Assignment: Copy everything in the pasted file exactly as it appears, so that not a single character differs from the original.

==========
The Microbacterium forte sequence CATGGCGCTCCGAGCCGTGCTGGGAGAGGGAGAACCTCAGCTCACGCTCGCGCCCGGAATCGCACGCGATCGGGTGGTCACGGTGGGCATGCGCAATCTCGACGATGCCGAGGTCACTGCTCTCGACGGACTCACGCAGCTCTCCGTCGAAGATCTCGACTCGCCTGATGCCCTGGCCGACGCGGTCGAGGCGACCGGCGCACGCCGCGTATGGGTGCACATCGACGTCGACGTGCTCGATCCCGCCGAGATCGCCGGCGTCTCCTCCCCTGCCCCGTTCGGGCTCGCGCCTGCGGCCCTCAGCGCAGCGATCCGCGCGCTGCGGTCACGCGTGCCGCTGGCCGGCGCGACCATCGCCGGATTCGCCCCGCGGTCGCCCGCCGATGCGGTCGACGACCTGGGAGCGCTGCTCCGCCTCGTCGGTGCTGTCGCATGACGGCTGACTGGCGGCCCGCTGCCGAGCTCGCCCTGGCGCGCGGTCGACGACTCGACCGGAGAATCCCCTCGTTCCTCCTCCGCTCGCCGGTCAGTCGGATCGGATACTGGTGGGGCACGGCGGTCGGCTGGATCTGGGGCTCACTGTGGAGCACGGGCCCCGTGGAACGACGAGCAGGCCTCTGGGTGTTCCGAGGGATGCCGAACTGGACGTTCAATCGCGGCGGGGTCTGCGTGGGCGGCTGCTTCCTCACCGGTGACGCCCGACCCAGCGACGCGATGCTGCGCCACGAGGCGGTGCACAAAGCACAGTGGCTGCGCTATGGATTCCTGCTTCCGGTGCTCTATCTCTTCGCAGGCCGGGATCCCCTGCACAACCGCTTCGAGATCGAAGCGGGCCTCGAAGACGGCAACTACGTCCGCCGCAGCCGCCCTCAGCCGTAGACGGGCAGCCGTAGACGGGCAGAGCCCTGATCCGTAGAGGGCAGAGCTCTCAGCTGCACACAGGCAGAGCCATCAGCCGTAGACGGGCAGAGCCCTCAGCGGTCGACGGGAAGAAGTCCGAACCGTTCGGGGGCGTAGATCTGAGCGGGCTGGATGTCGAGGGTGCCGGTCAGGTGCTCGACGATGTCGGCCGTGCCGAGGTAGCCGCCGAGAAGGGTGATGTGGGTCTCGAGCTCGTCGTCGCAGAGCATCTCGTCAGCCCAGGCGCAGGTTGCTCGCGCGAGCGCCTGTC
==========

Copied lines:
The Microbacterium forte sequence CATGGCGCTCCGAGCCGTGCTGGGAGAGGGAGAACCTCAGCTCACGCTCGCGCCCGGAATCGCACGCGATCGGGTGGTCACGGTGGGCATGCGCAATCTCGACGATGCCGAGGTCACTGCTCTCGACGGACTCACGCAGCTCTCCGTCGAAGATCTCGACTCGCCTGATGCCCTGGCCGACGCGGTCGAGGCGACCGGCGCACGCCGCGTATGGGTGCACATCGACGTCGACGTGCTCGATCCCGCCGAGATCGCCGGCGTCTCCTCCCCTGCCCCGTTCGGGCTCGCGCCTGCGGCCCTCAGCGCAGCGATCCGCGCGCTGCGGTCACGCGTGCCGCTGGCCGGCGCGACCATCGCCGGATTCGCCCCGCGGTCGCCCGCCGATGCGGTCGACGACCTGGGAGCGCTGCTCCGCCTCGTCGGTGCTGTCGCATGACGGCTGACTGGCGGCCCGCTGCCGAGCTCGCCCTGGCGCGCGGTCGACGACTCGACCGGAGAATCCCCTCGTTCCTCCTCCGCTCGCCGGTCAGTCGGATCGGATACTGGTGGGGCACGGCGGTCGGCTGGATCTGGGGCTCACTGTGGAGCACGGGCCCCGTGGAACGACGAGCAGGCCTCTGGGTGTTCCGAGGGATGCCGAACTGGACGTTCAATCGCGGCGGGGTCTGCGTGGGCGGCTGCTTCCTCACCGGTGACGCCCGACCCAGCGACGCGATGCTGCGCCACGAGGCGGTGCACAAAGCACAGTGGCTGCGCTATGGATTCCTGCTTCCGGTGCTCTATCTCTTCGCAGGCCGGGATCCCCTGCACAACCGCTTCGAGATCGAAGCGGGCCTCGAAGACGGCAACTACGTCCGCCGCAGCCGCCCTCAGCCGTAGACGGGCAGCCGTAGACGGGCAGAGCCCTGATCCGTAGAGGGCAGAGCTCTCAGCTGCACACAGGCAGAGCCATCAGCCGTAGACGGGCAGAGCCCTCAGCGGTCGACGGGAAGAAGTCCGAACCGTTCGGGGGCGTAGATCTGAGCGGGCTGGATGTCGAGGGTGCCGGTCAGGTGCTCGACGATGTCGGCCGTGCCGAGGTAGCCGCCGAGAAGGGTGATGTGGGTCTCGAGCTCGTCGTCGCAGAGCATCTCGTCAGCCCAGGCGCAGGTTGCTCGCGCGAGCGCCTGTC